On August 13, 2001, monies on deposit in the HSBC Bank in the sum of $42,501.43 were transferred to the Bank of Utica, and placed on deposit in the form of a certificate of deposit in the name of 325 Bleecker, Inc. See Dkt. No. 9, Toth Aff., Ex. 7. On August 23, 2002, the amounts on deposit with the Bank of Utica, in the sum of $44,383, were withdrawn and deposited in a checking account via two certificates of deposit in the Adirondack Bank in the name “325 Bleecker, Inc.” Compare Dkt. No. 27, Statement of Material Facts at ¶ 37 with Dkt. No. 29, Statement of Material facts at ¶ 37. Representatives and claimed officers of the Building Corporation, including Edward Morgan, have transacted business from the Adirondack Bank, checking account number 1400045355, since the inception of the account on August 23, 2002, up until at least the issuance of check 1059, paid from the account on October 3, 2003, in the sum of $2,400 payable to attorney Edward Crumb. See Dkt. No. 27, Statement of Material Facts at ¶ 38. Check number 1046, payable to attorney Edward Crumb in the sum of $3,800, was written on and paid from the Adirondack Bank checking ac*118count number 1400045355. See id. at ¶ 39. Check number 1050, payable to Edward Morgan in the sum of $99.48, was written and paid on Adirondack Bank checking account number 1400045355. Check number 1050 included reimbursement of expenses by the Building Corporation to Edward Morgan for his attendance at the preliminary injunction hearing. See id. at ¶¶ 40-41.

II. DISCUSSION

A. Summary Judgment Standard

The standard for summary judgment is familiar and well-settled. Rule 56 allows for summary judgment where the evidence demonstrates that “there is no genuine issue of any material fact and the moving party is entitled to judgment as a matter of law.” Anderson v. Liberty Lobby, Inc., 477 U.S. 242, 248, 106 S.Ct. 2505, 91 L.Ed.2d 202 (1986). Summary judgment is properly regarded as an integral part of the Federal Rules as a whole, which are designed “to secure the just, speedy and inexpensive determination of every action.” Celotex Corp. v. Catrett, 477 U.S. 317, 326, 106 S.Ct. 2548, 91 L.Ed.2d 265 (1986) (quoting FED. R. CIV. P. 1). A court may grant a motion for summary judgment when the moving party carries its burden of showing that no triable issues of fact exist. See Thompson v. Gjivoje, 896 F.2d 716, 720 (2d Cir.1990). In light of this burden, any inferences to be drawn from the facts must be viewed in the light most favorable to the non-moving party. See id.; United States v. Diebold, Inc., 369 U.S. 654, 655, 82 S.Ct. 993, 8 L.Ed.2d 176 (1962) (per curiam). If the moving party meets its burden, the burden shifts to the non-moving party to come forward with “specific facts showing that there is a genuine issue for trial.” FED. R. CIV. P. 56(e). The role of the court on a motion for summary judgment is not to try issues of fact but only to determine whether there are issues of fact to be tried. See, e.g., Anderson, 477 U.S. at 255, 106 S.Ct. 2505; Gallo v. Prudential Residential Services, Limited Partnership, 22 F.3d 1219, 1223-24 (2d Cir.1994); Donahue v. Windsor Locks Board of Fire Commissioners, 834 F.2d 54, 58 (2d Cir.1987). The drawing of inferences and the assessment of the credibility of the witnesses remain within the province of the finders of fact. To defeat a motion for summary judgment, however, the non-moving party “must do more than simply show that there is some metaphysical doubt as to the material facts.” Matsushita Elec. Indus. Co. v. Zenith Radio Corp., 475 U.S. 574, 586, 106 S.Ct. 1348, 89 L.Ed.2d 538 (1986). A dispute regarding a material fact is genuine “if evidence is such that a reasonable jury could return a verdict for the non-moving party.” Anderson, 477 U.S. at 248, 106 S.Ct. 2505. When reasonable minds could not differ as to the import of the evidence, then summary judgment is proper. See Anderson, 477 U.S. at 250-51, 106 S.Ct. 2505.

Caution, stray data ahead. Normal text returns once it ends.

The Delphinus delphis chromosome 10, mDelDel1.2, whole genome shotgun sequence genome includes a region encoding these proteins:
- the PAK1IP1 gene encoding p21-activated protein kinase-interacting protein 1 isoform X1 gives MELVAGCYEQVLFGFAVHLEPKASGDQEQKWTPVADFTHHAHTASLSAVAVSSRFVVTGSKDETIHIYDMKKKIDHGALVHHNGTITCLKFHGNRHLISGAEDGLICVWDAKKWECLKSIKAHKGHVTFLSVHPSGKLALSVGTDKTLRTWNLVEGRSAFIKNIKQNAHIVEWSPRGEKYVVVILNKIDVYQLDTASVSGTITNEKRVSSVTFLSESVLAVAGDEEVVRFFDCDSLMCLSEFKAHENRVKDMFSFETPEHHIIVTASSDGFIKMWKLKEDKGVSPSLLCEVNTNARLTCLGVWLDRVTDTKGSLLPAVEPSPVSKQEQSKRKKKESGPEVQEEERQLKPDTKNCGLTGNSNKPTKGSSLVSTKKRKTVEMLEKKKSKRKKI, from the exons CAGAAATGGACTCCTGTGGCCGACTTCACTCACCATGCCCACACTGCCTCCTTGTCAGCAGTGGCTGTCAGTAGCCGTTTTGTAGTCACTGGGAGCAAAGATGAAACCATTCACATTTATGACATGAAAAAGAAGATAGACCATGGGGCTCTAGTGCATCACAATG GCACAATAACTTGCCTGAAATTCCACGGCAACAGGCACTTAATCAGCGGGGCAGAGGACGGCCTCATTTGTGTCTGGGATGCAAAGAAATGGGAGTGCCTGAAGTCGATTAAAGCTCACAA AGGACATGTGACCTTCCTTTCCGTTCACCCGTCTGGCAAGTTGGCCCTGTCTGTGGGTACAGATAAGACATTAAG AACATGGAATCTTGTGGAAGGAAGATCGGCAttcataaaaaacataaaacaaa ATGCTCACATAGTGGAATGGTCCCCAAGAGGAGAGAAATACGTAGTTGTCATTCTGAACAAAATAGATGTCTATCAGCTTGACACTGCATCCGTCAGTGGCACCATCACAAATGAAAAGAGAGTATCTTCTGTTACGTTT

B. Law of the Case Doctrine

In its moving papers, defendant has invoked the law of the case doctrine, see Dkt. No. 27, Mem. of law at 13-14, which posits that “when a court decides upon a rule of law, that decision should continue to govern the same issues in subsequent stages in the same case.” Pescatore v. Pan Am. World Airways, Inc., 97 F.3d 1, 7 (2d Cir.1996) (citations and internal quotation marks omitted). “The doctrine is admittedly discretionary and does not limit a court’s power to reconsider its own decisions prior to final judgment.” Id. (citation and internal quotation marks omitted). A district court may reconsider its own decision if the law has since changed, new evidence becomes available, *119to correct an error, or if a “manifest injustice would otherwise ensue.” Stichting Ter Behartiging Van de Belangen Van Oudaandeelhouders In Het Kapitaal Van Saybolt Int’l B.V. v. Schreiber, 407 F.3d 34, 44 (2d Cir.2005). After having reviewed the previous order and the case law upon which it is based, this Court finds that those rulings apply with equal force today.

C. Subject Matter Jurisdiction

Local 747 asserts a federal cause of action under, inter alia, 28 U.S.C. § 1331 and Section 301 of the Labor Management Relations Act (“LMRA”), 29 U.S.C. § 185. Section 1331 pertains to “arising under” jurisdiction and gives federal courts jurisdiction over “all civil actions arising under the Constitution, Laws, or treaties of the United States.” 28 U.S.C. § 1331. This jurisdictional statute does not, in and of itself create a cause of action, but rather depends upon an action arising under a separate federal law before a district court’s jurisdiction is proper.